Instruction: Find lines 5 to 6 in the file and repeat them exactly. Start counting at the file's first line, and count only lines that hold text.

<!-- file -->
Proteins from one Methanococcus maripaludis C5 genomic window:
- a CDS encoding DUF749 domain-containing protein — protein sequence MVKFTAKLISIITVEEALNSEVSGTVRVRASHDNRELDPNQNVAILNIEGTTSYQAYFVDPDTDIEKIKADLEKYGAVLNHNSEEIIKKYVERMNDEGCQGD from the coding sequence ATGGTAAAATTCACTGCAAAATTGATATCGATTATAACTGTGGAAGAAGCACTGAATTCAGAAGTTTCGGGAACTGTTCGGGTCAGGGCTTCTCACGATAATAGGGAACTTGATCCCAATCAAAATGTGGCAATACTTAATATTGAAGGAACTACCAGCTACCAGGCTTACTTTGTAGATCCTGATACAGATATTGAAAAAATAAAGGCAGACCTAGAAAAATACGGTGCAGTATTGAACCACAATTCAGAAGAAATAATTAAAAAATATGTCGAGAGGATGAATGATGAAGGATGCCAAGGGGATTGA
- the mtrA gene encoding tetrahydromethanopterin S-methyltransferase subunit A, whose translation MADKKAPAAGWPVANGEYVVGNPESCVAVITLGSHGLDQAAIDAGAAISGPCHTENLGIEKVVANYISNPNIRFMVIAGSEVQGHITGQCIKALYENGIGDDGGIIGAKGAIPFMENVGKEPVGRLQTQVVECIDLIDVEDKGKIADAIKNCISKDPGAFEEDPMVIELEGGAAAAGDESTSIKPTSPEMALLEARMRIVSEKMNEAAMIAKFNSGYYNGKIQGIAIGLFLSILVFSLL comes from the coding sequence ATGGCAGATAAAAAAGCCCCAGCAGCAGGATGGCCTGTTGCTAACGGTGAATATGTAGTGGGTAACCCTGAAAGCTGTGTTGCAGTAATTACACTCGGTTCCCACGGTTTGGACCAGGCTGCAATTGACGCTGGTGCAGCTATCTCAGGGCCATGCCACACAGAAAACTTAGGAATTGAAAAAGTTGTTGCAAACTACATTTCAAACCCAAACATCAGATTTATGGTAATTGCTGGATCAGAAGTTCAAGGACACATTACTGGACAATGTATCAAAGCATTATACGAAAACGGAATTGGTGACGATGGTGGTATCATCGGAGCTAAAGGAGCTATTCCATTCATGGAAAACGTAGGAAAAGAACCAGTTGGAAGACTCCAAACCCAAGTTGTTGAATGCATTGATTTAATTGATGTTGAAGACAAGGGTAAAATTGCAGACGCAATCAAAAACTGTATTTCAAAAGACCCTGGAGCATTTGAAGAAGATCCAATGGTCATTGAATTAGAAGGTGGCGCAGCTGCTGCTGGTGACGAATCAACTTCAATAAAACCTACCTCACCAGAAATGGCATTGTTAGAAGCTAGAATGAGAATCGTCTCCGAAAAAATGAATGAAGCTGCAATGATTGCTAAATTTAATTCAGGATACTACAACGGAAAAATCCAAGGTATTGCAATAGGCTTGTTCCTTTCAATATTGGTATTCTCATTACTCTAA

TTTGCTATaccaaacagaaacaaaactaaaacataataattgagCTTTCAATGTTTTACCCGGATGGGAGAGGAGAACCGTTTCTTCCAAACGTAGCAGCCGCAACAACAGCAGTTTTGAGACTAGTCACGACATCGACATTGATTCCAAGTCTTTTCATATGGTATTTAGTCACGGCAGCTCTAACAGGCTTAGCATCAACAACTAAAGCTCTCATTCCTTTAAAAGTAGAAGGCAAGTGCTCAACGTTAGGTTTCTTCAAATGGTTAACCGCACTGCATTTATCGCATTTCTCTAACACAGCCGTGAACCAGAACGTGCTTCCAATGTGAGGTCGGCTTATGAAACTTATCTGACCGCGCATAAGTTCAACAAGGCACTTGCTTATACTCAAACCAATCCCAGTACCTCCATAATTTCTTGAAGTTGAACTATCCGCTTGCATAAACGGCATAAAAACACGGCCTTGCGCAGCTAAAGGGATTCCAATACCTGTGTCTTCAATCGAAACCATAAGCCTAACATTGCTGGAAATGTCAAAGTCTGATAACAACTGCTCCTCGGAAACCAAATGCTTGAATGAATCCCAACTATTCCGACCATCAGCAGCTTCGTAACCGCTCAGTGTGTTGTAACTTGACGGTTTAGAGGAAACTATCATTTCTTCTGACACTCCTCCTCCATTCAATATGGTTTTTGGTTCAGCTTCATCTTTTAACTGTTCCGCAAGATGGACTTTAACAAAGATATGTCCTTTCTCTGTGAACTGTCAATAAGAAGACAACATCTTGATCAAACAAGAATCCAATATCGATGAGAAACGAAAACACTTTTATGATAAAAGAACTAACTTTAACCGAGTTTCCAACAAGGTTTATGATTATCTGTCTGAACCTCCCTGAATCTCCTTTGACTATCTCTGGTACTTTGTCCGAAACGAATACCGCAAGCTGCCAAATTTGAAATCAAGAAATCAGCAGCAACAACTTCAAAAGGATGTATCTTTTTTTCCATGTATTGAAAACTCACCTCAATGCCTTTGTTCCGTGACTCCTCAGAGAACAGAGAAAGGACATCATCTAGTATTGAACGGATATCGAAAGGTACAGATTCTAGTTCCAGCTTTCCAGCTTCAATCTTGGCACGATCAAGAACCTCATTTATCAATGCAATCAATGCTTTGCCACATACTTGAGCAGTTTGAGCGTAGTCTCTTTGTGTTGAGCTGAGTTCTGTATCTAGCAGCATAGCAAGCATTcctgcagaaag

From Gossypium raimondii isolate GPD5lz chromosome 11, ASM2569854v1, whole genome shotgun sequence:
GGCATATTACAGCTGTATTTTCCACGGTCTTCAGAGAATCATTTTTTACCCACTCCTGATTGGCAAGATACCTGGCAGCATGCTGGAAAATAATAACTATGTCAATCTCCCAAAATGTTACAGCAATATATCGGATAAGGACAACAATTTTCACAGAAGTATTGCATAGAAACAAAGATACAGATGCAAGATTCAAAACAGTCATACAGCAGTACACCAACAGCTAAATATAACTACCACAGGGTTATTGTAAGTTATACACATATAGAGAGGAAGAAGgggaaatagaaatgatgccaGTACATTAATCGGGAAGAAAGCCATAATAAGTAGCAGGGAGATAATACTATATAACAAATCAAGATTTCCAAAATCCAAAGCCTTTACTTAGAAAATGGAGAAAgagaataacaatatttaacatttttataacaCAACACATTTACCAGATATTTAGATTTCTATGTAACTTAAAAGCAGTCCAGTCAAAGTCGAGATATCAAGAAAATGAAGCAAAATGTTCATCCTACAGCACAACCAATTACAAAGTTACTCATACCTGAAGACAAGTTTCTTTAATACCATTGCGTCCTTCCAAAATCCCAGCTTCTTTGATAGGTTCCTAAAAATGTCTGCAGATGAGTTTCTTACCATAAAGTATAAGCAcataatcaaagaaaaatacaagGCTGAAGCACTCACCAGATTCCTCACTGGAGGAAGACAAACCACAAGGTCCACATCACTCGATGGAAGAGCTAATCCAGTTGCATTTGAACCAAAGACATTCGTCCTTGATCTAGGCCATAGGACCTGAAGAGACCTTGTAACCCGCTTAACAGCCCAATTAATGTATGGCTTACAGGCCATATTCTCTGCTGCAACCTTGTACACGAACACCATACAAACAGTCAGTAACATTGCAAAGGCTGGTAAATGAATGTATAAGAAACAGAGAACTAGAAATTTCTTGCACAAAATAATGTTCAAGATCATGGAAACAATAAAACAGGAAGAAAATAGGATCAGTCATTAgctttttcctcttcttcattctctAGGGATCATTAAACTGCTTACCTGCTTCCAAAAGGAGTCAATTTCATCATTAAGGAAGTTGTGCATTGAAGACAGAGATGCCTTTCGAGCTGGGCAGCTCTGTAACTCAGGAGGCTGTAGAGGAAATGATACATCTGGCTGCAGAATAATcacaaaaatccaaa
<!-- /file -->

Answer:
From Gossypium raimondii isolate GPD5lz chromosome 11, ASM2569854v1, whole genome shotgun sequence:
GGCATATTACAGCTGTATTTTCCACGGTCTTCAGAGAATCATTTTTTACCCACTCCTGATTGGCAAGATACCTGGCAGCATGCTGGAAAATAATAACTATGTCAATCTCCCAAAATGTTACAGCAATATATCGGATAAGGACAACAATTTTCACAGAAGTATTGCATAGAAACAAAGATACAGATGCAAGATTCAAAACAGTCATACAGCAGTACACCAACAGCTAAATATAACTACCACAGGGTTATTGTAAGTTATACACATATAGAGAGGAAGAAGgggaaatagaaatgatgccaGTACATTAATCGGGAAGAAAGCCATAATAAGTAGCAGGGAGATAATACTATATAACAAATCAAGATTTCCAAAATCCAAAGCCTTTACTTAGAAAATGGAGAAAgagaataacaatatttaacatttttataacaCAACACATTTACCAGATATTTAGATTTCTATGTAACTTAAAAGCAGTCCAGTCAAAGTCGAGATATCAAGAAAATGAAGCAAAATGTTCATCCTACAGCACAACCAATTACAAAGTTACTCATACCTGAAGACAAGTTTCTTTAATACCATTGCGTCCTTCCAAAATCCCAGCTTCTTTGATAGGTTCCTAAAAATGTCTGCAGATGAGTTTCTTACCATAAAGTATAAGCAcataatcaaagaaaaatacaagGCTGAAGCACTCACCAGATTCCTCACTGGAGGAAGACAAACCACAAGGTCCACATCACTCGATGGAAGAGCTAATCCAGTTGCATTTGAACCAAAGACATTCGTCCTTGATCTAGGCCATAGGACCTGAAGAGACCTTGTAACCCGCTTAACAGCCCAATTAATGTATGGCTTACAGGCCATATTCTCTGCTGCAACCTTGTACACGAACACCATACAAACAGTCAGTAACATTGCAAAGGCTGGTAAATGAATGTATAAGAAACAGAGAACTAGAAATTTCTTGCACAAAATAATGTTCAAGATCATGGAAACAATAAAACAGGAAGAAAATAGGATCAGTCATTAgctttttcctcttcttcattctctAGGGATCATTAAACTGCTTACCTGCTTCCAAAAGGAGTCAATTTCATCATTAAGGAAGTTGTGCATTGAAGACAGAGATGCCTTTCGAGCTGGGCAGCTCTGTAACTCAGGAGGCTGTAGAGGAAATGATACATCTGGCTGCAGAATAATcacaaaaatccaaa